What are we going to do about all this Lizard Brain behavior? I mean, really, it’s getting out of control.
If you’re not familiar with that term, according to Psychology Today magazine, “‘Lizard brain’ refers to the oldest part of the brain, the brain stem, responsible for primitive survival instincts such as aggression and fear.”
Dr. Joseph Troncale explains, “Many people call it ‘The Lizard Brain’ because the limbic system is about all a lizard has for brain function. It is in charge of fight, flight, feeding, fear and fornication.”
So, I guess that means whenever I’ve just finished a large meal and consumed enough calories to sustain me for at least three days, and then blurt out, “Hey, what’s for dessert?” that’s my Lizard Brain talking. That’s the part of my brain that was programmed to think, “You know, Bill, this might be your last meal. The food supply might dry up. You’d better have a piece of pie. No, make that two pieces. And some ice cream.”
My Lizard Brain does not understand that our refrigerator and cupboards are full. My Lizard Brain never pays attention when I go to Stop & Shop, so it doesn’t notice aisle after aisle of tasty food just a couple miles from home. It also never notices the many fast food places I drive past on the way home from Stop & Shop, any one of which could nourish me if I was feeling faint. Most of all, my Lizard Brain is completely oblivious when I stand on the bathroom scale in the morning, and it doesn’t understand that I have to crane my neck to peer around my gut in order to see the numbers. As a result, my Lizard Brain just keeps telling me to chow down. (I think it’s also my Lizard Brain that tells me the bathroom scale is probably broken.)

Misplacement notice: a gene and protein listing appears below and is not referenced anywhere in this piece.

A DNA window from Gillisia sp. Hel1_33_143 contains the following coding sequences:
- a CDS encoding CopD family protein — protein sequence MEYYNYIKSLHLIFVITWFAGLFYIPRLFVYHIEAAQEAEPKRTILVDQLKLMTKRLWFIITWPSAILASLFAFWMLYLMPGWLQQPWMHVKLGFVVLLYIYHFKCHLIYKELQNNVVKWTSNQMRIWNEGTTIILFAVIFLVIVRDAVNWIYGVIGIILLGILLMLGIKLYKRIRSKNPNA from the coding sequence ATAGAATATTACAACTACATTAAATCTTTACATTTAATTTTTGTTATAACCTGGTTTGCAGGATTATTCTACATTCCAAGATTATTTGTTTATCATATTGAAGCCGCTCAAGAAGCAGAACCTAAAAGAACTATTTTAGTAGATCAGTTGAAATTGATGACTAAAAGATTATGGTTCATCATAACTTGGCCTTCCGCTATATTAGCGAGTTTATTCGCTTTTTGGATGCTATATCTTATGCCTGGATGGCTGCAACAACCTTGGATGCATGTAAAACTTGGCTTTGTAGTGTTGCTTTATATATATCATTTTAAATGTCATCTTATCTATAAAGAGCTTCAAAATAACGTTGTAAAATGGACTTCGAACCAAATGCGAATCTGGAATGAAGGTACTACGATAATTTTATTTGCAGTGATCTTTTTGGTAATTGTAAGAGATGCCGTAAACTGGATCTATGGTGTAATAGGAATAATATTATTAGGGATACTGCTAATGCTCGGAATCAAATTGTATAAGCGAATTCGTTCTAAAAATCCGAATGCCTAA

The Lizard Brain is what compelled Harvey Weinstein and all the other creeps we heard about last year to do what they did. Whenever you see someone do something really foolish, most likely the Lizard Brain is the culprit.
In short, the Lizard Brain is what makes us act impulsively. The entire history of civilization has been one long struggle to have the cerebral cortex — the thoughtful, rational part of the brain — take control and suppress the wild urges of the Lizard Brain. Think of your entire brain as the driver’s seat of an automobile. The cerebral cortex part of your brain has two hands on the wheel (at 10 and 2 o’clock, of course), and maintains the posted speed limit while carefully keeping an eye out for other vehicles. Meanwhile, your Lizard Brain is a heavily tattooed teenager in the back seat who constantly yells, “C’mon, c’mon, how fast can this thing go?! Hey, let’s get off this exit — right here! Go ahead, cross over three lanes of traffic! You can do it! I’m sure there’s no one in your blind spot!”
For a while there, as a society we did a pretty good job of resisting the urges of the Lizard Brain. But then in recent decades our culture decided that suppressing the Lizard Brain was unhealthy and unfulfilling. The results have been, to put it mildly, chaotic.
Just think about some of the terrible problems we’re facing these days: substance abuse, obesity, STDs, senseless violence, the U.S. Congress, and reality TV shows. What do all these destructive things have in common? They are caused by Lizard Brain thinking.
I’d like to continue this discussion, but I have to go now because my Lizard Brain just told me there’s a leftover piece of pie in the fridge. Make that two pieces. And some ice cream.